Ethical Perspective on Assisted Suicide Essay

This essay has a total of 1084 words and 4 pages.

Ethical Perspective on Assisted Suicide

Ethical Perspective on Assisted Suicide

In every state in the United States of America, except Oregon, it is illegal to assist any
person in ending their own life. It does not matter what the condition of the person is,
how sick, or how much pain they are in. Have you ever considered what position you would
take if you or one of your loved ones were in the situation where they would rather end
their life, than continue living in excruciating pain and agony? Would you die in pain,
slowly succumbing to cancer and being brutalized by chemotherapy, or would you rather die
with dignity and ease? I believe that assisted suicide ought to be legal in every state
and that patients have the right to die an easy and painless death. "Having a terminal
illness and being in excruciating pain is like being locked in a room without knowing
where the key is, this measure gives patients a means of escape." (Rollin)

Euthanasia, also known as assisted suicide, comes from the Greek word "euthanatos" or easy
death. There are two types of euthanasia: active and passive. Active euthanasia is when a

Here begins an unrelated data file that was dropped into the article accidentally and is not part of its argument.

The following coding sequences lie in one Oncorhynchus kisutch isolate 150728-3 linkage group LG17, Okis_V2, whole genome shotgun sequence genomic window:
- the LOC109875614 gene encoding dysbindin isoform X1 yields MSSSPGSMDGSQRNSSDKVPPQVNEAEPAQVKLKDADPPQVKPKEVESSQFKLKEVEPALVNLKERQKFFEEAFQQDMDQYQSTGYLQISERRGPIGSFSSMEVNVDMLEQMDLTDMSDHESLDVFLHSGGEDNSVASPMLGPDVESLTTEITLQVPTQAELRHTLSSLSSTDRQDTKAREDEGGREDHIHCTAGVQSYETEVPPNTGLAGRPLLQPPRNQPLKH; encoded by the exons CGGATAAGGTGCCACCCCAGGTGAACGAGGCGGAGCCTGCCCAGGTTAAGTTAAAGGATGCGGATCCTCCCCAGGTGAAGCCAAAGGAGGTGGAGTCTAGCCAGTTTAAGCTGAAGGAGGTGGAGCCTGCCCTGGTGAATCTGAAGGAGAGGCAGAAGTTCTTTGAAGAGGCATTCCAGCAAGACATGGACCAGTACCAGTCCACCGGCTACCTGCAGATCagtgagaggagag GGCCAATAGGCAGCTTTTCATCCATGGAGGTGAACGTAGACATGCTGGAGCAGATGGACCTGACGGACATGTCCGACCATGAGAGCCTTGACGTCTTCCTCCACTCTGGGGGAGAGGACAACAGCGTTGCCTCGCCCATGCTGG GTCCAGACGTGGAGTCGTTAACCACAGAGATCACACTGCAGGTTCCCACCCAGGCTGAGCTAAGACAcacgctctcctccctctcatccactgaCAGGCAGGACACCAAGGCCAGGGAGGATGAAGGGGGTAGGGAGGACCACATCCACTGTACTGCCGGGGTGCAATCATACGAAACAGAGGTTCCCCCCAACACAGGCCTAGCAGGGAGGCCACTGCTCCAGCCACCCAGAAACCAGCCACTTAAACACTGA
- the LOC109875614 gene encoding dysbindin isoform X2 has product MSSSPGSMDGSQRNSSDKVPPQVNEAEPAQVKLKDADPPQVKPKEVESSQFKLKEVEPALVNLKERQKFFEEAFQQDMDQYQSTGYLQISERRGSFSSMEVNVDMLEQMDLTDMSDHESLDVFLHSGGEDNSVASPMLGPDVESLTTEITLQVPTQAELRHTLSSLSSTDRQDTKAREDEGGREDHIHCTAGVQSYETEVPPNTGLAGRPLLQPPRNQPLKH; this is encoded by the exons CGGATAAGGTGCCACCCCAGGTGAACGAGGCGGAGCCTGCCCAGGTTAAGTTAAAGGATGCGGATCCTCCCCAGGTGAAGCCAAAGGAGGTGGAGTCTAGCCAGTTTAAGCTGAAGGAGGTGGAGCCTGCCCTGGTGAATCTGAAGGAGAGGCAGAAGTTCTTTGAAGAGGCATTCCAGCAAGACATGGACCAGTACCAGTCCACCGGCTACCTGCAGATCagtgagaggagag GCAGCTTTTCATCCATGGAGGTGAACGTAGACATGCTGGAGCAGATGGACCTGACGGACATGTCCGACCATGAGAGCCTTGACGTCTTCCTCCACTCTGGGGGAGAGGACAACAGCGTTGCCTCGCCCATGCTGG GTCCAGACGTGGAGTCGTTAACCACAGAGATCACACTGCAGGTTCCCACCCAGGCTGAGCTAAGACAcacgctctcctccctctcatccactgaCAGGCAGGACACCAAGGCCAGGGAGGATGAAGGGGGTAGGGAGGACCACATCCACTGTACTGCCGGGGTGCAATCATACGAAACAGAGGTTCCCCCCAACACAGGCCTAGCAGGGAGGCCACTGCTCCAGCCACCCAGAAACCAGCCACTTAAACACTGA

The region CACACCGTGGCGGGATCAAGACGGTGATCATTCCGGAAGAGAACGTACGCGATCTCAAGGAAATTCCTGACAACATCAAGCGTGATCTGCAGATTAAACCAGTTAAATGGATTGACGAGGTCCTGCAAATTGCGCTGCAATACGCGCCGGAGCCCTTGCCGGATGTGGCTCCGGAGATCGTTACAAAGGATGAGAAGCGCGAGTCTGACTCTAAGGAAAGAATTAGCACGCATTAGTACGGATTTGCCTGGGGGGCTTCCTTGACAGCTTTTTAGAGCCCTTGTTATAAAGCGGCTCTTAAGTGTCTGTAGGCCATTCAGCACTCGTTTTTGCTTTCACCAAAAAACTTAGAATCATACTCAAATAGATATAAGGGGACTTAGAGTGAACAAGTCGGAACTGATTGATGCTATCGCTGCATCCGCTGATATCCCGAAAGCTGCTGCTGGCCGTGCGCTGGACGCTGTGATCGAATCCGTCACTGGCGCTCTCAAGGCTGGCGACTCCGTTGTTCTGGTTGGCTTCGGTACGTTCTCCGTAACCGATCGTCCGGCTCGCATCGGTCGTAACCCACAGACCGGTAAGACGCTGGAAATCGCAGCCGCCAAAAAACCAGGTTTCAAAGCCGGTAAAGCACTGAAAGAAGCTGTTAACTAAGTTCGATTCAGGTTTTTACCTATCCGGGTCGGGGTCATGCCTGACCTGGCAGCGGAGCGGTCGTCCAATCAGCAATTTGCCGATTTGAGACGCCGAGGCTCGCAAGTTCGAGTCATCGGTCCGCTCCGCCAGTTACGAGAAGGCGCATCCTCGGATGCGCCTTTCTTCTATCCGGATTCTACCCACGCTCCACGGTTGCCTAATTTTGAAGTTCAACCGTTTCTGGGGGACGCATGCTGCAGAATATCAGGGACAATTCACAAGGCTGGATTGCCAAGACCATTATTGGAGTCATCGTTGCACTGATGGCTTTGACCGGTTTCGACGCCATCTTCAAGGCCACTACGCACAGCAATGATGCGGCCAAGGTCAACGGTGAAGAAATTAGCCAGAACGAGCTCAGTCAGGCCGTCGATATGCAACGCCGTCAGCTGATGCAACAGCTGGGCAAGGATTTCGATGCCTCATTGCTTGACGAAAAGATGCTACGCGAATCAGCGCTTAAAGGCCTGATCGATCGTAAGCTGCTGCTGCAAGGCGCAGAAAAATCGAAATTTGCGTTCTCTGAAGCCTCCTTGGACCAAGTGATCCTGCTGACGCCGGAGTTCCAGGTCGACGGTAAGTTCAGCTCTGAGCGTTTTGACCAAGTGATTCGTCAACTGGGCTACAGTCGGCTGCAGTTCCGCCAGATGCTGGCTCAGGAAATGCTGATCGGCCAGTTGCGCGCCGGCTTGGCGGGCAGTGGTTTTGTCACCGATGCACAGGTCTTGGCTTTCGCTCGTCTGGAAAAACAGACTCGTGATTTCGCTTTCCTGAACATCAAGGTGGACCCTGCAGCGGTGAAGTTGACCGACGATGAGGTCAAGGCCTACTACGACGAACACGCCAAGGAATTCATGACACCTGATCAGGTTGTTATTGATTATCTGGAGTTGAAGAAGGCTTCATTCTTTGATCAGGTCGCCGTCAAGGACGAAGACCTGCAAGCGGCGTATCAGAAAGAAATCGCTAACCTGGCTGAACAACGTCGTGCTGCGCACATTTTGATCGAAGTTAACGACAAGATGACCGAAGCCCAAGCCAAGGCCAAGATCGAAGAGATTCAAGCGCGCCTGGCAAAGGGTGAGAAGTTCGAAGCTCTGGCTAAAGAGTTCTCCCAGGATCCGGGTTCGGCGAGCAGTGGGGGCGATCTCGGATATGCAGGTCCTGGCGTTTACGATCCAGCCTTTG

physician administers lethal drugs to a patient, ending the patient's life. For example,
injecting potassium chloride, or inhaling carbon monoxide. The doctor may also provide the
patient with a prescription for drugs and advise the proper amount to end one's life.
Passive euthanasia is when the patient dies from the withholding or withdrawing of
treatment. If a patient is on a machine to help them breathe, and it is disconnected, it
is considered to be passive euthanasia. The main difference between active and passive
euthanasia is that active euthanasia is illegal, and passive is not.

If assisted suicide were legal, there would be standards that must be followed to ensure
that the option is not misused. "It is currently occurring outside the law and without any
reporting requirements." (Smith) Patients must be terminally ill and in sound mental
health. Assisted suicide should be reserved for those who genuinely would rather die than
live in the pain of their illness, not for someone who is depressed and feels that death
would be a way out. Patients should have to meet with their doctors to discuss the option
of assisted suicide, and to be informed of the other options that are available.

"Such open dialogue will enhance detection of treatable depression. . . . A study of
euthanasia in the Netherlands shows that two-thirds of patients who asked their physicians
for assurance that they would be assisted in dying when at the end stage of their disease
did not need the assistance because other suitable alternatives were given." (Smith)

I would also suggest that the doctor talk with the family of the patient to find out their
feelings on the subject. Often, the family can see the pain that their loved one is going
through and will support the decision of the patient.

The Hemlock Society is an organization supporting the legalization of assisted suicide.
One of the founders of the Hemlock Society, Derek Humphrey wrote a book called Final Exit,
which was number one on the New York Time's list of best selling how-to, self help books
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